For reasons I have yet to comprehend, this photo of some friends and me at Millennium Park’s bean sculpture has been getting a lot of views (over 1,800 so far and the numbers keep climbing).

Overall, suffice it to say that I’m not the only one obsessed with Flickr.:-) Thanks for visiting!

If you happened to miss my descriptions of Flickr, I have written up some basics about the service and also have info about how to find great photos on it.

Links for 2006-01-30

Monday, January 30th, 2006

The year in cities, 2005

Sunday, January 29th, 2006

I’m a bit late to this meme, but it’s still January so perhaps it’s not too late to offer a summary account of 2005. Here are the cities and towns I visited in 2005, in order of the travel throughout the year:

I wasn’t sure if I should include Evanston, IL and Chicago, IL since those count as my base cities. I’m just mentioning them here, but not adding them to the list.

Washington, DC
Budapest *
Ann Arbor, MI
Cleveland, OH
East Lansing, MI
Nashville, TN
Hanover, NH
New York, NY *
Princeton, NJ *
Columbus, OH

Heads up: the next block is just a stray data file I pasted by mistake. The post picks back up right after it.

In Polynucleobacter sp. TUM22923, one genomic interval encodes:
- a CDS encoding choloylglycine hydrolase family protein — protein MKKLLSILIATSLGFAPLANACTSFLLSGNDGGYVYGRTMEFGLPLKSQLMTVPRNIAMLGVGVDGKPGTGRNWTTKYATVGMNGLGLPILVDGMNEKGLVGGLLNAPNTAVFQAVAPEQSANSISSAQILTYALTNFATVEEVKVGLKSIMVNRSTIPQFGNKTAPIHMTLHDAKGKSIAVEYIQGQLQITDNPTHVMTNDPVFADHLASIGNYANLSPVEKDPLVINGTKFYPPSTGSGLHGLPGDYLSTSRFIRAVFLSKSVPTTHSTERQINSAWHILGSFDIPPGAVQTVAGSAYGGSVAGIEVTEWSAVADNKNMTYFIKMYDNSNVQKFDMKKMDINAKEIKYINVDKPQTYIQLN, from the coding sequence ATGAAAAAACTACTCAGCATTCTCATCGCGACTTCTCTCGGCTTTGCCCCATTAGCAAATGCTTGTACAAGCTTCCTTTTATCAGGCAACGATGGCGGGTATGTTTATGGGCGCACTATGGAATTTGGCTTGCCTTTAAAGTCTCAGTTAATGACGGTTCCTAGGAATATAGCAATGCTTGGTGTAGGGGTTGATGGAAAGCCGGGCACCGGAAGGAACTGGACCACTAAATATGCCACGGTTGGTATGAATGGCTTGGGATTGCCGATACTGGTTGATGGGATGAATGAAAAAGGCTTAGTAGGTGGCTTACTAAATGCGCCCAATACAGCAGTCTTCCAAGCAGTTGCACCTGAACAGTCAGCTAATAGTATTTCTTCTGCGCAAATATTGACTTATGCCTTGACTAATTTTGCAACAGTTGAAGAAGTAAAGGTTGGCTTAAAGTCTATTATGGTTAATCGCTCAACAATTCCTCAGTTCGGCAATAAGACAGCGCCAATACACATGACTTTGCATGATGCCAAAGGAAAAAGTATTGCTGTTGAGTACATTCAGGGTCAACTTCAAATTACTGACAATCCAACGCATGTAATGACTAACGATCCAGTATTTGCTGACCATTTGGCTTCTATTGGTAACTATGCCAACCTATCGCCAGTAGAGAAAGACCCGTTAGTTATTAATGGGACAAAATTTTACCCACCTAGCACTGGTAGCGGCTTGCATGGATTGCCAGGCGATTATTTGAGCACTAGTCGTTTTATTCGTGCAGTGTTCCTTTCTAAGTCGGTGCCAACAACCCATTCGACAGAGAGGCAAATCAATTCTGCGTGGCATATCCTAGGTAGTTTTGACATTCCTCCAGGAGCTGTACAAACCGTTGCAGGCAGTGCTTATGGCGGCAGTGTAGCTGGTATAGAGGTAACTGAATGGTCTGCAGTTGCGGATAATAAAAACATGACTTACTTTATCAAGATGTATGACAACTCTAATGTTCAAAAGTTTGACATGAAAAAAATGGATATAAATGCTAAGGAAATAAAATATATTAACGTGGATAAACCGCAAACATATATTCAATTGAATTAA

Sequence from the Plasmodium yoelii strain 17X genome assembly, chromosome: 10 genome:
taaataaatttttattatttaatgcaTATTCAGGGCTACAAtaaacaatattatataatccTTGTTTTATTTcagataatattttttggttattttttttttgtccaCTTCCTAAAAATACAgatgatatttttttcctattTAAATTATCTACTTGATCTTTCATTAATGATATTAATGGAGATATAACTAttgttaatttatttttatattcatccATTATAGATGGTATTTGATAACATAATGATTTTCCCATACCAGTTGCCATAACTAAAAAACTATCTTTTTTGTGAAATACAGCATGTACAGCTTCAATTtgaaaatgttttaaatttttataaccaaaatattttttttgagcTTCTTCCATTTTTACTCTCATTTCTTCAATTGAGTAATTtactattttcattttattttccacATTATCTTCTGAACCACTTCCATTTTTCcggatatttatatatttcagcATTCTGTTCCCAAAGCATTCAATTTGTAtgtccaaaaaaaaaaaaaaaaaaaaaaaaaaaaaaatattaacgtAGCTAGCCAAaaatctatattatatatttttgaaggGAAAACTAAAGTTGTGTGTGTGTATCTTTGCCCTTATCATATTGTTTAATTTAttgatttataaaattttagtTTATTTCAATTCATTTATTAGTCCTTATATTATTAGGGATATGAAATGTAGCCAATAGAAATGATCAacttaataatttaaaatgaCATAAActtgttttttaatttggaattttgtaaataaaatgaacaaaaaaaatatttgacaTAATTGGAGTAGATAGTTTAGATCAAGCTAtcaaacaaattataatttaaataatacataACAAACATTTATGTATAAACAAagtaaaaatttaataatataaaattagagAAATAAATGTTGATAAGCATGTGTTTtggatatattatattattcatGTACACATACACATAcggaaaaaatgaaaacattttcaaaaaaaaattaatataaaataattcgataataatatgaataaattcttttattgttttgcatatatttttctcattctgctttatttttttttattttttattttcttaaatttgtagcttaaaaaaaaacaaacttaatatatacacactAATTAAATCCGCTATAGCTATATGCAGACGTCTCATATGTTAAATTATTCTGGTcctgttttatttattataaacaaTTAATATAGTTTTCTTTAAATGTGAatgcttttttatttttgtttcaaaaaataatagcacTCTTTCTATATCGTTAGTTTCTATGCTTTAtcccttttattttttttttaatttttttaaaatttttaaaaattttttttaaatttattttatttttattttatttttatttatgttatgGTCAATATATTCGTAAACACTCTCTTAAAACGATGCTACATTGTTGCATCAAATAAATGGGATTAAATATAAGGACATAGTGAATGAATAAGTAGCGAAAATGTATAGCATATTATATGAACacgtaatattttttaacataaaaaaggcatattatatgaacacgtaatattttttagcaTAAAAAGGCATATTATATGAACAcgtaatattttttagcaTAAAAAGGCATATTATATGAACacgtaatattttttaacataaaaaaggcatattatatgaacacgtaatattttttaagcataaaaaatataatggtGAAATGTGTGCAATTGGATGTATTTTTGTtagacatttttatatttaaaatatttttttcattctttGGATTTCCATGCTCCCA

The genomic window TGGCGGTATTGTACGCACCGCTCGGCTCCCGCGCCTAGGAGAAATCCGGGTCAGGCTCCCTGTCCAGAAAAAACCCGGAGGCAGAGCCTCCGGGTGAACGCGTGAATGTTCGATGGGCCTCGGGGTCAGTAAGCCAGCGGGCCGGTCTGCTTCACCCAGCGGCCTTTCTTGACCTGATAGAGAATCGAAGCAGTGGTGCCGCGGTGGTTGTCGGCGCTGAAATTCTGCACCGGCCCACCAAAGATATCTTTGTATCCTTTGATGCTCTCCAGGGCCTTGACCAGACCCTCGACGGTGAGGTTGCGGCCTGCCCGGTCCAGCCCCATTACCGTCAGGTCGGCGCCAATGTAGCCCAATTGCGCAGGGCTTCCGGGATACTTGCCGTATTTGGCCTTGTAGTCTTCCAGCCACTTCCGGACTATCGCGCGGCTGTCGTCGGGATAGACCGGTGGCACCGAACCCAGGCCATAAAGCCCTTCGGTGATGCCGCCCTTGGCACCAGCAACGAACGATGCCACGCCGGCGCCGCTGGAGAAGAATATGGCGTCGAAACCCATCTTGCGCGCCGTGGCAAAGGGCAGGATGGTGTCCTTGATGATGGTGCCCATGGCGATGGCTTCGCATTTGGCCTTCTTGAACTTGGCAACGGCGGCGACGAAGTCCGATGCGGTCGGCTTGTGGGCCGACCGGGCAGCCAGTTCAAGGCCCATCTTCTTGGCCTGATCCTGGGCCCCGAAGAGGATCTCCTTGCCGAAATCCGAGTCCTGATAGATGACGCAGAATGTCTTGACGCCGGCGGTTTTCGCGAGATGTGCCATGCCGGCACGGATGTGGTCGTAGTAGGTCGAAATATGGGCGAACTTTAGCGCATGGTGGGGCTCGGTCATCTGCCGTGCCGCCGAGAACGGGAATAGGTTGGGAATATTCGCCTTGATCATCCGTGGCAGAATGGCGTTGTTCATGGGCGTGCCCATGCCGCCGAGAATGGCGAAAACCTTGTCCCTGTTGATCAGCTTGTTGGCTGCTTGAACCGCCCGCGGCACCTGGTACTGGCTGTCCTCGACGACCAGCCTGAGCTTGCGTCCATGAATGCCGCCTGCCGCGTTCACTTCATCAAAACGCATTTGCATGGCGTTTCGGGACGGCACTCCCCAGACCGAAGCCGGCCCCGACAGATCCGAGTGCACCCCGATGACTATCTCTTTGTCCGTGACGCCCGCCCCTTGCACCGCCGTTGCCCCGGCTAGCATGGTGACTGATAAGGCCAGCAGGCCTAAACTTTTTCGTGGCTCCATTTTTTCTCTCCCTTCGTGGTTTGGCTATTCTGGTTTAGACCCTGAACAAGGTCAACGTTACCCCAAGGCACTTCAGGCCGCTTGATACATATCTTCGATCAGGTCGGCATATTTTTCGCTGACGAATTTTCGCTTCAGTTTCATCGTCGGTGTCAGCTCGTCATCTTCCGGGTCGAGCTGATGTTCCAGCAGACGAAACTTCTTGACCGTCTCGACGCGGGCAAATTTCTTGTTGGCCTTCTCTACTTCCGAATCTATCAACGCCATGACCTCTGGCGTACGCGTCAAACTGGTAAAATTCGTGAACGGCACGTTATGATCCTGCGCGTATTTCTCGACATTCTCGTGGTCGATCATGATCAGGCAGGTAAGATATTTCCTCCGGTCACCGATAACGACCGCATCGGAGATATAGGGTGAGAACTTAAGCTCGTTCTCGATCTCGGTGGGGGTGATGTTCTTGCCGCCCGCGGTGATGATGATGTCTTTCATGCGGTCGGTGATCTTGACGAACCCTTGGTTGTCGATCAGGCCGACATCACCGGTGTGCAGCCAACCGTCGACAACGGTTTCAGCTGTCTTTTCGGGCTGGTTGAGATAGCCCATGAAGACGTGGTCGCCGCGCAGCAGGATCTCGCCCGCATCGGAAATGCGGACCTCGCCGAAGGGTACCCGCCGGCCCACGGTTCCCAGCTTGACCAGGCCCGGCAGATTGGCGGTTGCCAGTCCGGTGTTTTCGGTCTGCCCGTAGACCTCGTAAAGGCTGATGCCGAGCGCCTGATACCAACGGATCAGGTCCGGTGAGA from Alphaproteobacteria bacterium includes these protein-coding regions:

Swanton, OH
Tyrone, PA
Philadelphia, PA
Northampton, MA
Arlington, VA
Urbana, IL
Boston, MA

One or more nights spent in each place. Those cities marked with an * I visited multiple times on non-consecutive days.

If all goes according to plan, one exciting travel component of 2006 will be that I will get to add not just one, but possibly two additional continents to the list of regions of the world to which I have travelled. We will see.

Links for 2006-01-29

Sunday, January 29th, 2006

Links for 2006-01-28

Saturday, January 28th, 2006

Links for 2006-01-27

Friday, January 27th, 2006

Links for 2006-01-26

Thursday, January 26th, 2006

Quick survey: sites and services

Tuesday, January 24th, 2006

It’s been a while since we’ve had a survey around here. This one is on what sites and services you know about and use. It should take no more than 2.5 minutes. I’ll report back with results and why I am interested in this in a few days.

Take the survey. Thanks!

Links for 2006-01-24

Tuesday, January 24th, 2006

Links for 2006-01-23

Monday, January 23rd, 2006

Links for 2006-01-22

Sunday, January 22nd, 2006

Links for 2006-01-21

Saturday, January 21st, 2006

A twist on online communities

Friday, January 20th, 2006

Judging from my posts around here – not to mention my daily browsing habits – I’m obsessed with Flickr. I wanted to take a step back and give a bit of basic info about the site to those who are not that familiar with it. It is my way of trying to spread all that Flickr goodness to more people.